Newton Energy Solutions claims its new thermal storage system is ideal for houses equipped with solar panels and either heat pumps or gas boilers. The battery has an energy storage capacity of 20 kWh to 29 kWh.
Dutch heating specialist Newton Energy Solutions has introduced a new thermal energy storage system for residential applications.
“NEStore is an optimal solution for homes or buildings with PV systems and can be combined with heat pumps and gas boilers,” a spokesperson told pv magazine.
The system features a patented 3 cm thin vacuum insulation and a design that reduces the number of thermal bridges.
“This combination ensures that the system minimizes downtime losses to 1% per day,” the spokesperson said. “The good insulation the water temperature, without causing high temperatures energy losses.”
The system is available in two versions, with water volumes of 214 liters and 320 liters and energy storage capacities of 20 kWh and 29 kWh.
The smallest product measures 1,650 mm x 590 mm and weighs 154 kg. The largest version measures 2,050 mm x 590 mm, and weighs 190 kg.
For both systems, the voltage is 230 V and the setpoint temperature is between 55 C and 110 C. The heat loss for the first system is estimated at 1.44% per day, while for the second system is 1.35% per day.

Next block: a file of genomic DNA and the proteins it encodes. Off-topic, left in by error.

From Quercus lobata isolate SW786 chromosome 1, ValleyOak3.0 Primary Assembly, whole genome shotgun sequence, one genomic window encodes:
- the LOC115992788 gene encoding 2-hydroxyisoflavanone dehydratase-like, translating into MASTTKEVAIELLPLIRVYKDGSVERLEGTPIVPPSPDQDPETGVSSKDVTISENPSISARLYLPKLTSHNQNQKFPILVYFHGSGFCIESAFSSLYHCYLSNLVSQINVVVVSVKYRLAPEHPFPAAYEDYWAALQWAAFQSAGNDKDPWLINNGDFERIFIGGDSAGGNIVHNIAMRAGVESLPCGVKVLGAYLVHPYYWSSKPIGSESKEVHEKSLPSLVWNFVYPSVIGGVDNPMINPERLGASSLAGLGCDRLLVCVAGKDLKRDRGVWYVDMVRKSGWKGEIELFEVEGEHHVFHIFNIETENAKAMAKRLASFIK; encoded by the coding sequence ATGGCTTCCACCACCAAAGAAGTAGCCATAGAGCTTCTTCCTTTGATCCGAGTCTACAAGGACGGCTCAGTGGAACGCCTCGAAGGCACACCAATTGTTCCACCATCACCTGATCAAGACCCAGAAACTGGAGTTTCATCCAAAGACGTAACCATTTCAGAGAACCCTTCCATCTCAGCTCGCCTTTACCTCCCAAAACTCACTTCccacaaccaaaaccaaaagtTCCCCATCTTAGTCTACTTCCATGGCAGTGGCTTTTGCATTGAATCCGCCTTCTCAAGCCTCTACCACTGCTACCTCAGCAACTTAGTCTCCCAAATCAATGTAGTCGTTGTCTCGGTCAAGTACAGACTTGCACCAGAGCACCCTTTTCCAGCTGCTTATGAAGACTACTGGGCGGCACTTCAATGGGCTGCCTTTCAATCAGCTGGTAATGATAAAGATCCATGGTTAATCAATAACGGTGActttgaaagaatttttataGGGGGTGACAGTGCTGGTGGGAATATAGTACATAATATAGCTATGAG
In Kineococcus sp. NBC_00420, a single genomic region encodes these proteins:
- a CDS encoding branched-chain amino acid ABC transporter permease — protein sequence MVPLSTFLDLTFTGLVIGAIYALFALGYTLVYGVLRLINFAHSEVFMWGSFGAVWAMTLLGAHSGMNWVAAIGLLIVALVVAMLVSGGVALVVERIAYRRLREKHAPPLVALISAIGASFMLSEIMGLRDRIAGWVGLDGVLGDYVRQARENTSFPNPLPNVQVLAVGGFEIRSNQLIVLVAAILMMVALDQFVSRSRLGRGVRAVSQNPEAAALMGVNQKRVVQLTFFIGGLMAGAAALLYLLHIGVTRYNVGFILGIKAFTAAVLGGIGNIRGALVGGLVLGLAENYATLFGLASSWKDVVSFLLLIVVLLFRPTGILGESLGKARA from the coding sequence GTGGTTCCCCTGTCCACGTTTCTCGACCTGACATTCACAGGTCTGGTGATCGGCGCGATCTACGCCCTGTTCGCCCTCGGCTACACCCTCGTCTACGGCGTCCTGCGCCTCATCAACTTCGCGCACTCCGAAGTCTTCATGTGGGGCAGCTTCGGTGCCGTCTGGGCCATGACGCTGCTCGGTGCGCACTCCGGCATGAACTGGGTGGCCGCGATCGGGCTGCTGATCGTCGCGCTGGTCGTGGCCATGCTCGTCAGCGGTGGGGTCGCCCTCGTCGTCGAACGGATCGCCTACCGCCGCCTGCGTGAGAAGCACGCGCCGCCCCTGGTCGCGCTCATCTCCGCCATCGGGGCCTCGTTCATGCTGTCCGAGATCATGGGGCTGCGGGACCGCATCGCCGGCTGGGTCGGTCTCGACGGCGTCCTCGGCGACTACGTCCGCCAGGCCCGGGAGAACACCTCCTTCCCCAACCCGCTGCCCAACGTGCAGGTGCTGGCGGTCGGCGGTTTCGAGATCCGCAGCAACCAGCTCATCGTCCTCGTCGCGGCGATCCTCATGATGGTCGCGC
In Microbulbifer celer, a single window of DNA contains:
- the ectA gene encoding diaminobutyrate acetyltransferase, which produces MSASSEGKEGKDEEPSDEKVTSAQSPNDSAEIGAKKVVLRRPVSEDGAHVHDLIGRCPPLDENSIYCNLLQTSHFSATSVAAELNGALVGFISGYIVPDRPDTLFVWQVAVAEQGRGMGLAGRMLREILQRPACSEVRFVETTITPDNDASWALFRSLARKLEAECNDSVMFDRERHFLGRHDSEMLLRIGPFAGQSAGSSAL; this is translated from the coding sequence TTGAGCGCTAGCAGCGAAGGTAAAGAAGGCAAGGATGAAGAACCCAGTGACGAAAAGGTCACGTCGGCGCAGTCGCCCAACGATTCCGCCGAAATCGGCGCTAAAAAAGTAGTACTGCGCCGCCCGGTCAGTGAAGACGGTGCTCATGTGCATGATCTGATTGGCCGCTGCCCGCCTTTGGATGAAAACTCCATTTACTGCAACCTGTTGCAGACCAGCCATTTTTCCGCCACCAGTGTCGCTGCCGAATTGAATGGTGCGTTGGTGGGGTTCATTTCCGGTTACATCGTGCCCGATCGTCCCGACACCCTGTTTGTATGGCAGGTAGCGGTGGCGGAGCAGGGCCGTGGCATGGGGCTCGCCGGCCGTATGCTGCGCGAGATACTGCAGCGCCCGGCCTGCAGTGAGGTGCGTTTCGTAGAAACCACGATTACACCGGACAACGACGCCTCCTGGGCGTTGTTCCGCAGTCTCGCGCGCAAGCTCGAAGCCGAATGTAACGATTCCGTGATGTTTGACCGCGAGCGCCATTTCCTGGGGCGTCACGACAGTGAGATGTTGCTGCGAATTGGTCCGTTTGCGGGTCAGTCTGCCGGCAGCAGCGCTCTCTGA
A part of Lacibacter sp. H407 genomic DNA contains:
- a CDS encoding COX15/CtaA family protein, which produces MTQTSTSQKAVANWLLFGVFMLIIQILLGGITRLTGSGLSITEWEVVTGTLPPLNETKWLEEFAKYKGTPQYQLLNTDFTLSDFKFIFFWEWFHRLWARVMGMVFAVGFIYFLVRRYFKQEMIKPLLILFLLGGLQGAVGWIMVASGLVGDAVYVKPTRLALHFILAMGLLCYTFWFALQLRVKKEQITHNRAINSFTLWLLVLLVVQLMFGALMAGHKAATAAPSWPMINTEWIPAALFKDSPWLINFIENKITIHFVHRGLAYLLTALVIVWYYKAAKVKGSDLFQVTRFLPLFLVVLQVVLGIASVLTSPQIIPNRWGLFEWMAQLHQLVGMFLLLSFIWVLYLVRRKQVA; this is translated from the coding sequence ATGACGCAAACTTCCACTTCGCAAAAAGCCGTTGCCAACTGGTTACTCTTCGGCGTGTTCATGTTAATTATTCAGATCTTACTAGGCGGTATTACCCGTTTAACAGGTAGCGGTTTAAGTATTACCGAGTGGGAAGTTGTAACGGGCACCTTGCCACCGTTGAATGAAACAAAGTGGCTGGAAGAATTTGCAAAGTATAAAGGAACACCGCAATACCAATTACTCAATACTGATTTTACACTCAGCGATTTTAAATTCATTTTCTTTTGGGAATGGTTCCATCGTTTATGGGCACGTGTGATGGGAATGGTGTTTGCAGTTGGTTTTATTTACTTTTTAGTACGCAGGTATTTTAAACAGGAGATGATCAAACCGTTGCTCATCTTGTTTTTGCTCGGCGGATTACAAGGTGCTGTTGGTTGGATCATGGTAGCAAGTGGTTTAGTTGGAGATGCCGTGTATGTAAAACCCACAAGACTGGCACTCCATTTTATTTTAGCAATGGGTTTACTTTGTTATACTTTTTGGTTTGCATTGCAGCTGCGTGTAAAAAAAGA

According to the manufacturer, the 20 kWh product can heat 600 liters of tap water to 40 C, which it said is enough for around a 1.5-hour shower or provide up to four days of hot water for a family of four persons.
“The NEStore charges when there is surplus power from the solar panels, or based on the most favorable dynamic energy rates,” the spokesperson went on to say, noting that the system can be installed in either existing or new buildings.
The thermal battery costs between €200 ($218.80)/kWh and €250/kWh.
“That’s way down the costs of electric home batteries sold at approximately €750/kWh to €1,000/kWh and above the costs of a standard electric hot water boiler at about €140€/kWh,” the spokesperson said.
Newton Energy Solutions began selling the thermal batteries in July and plans to increase its production capacity in 2024.
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Source: pv magazine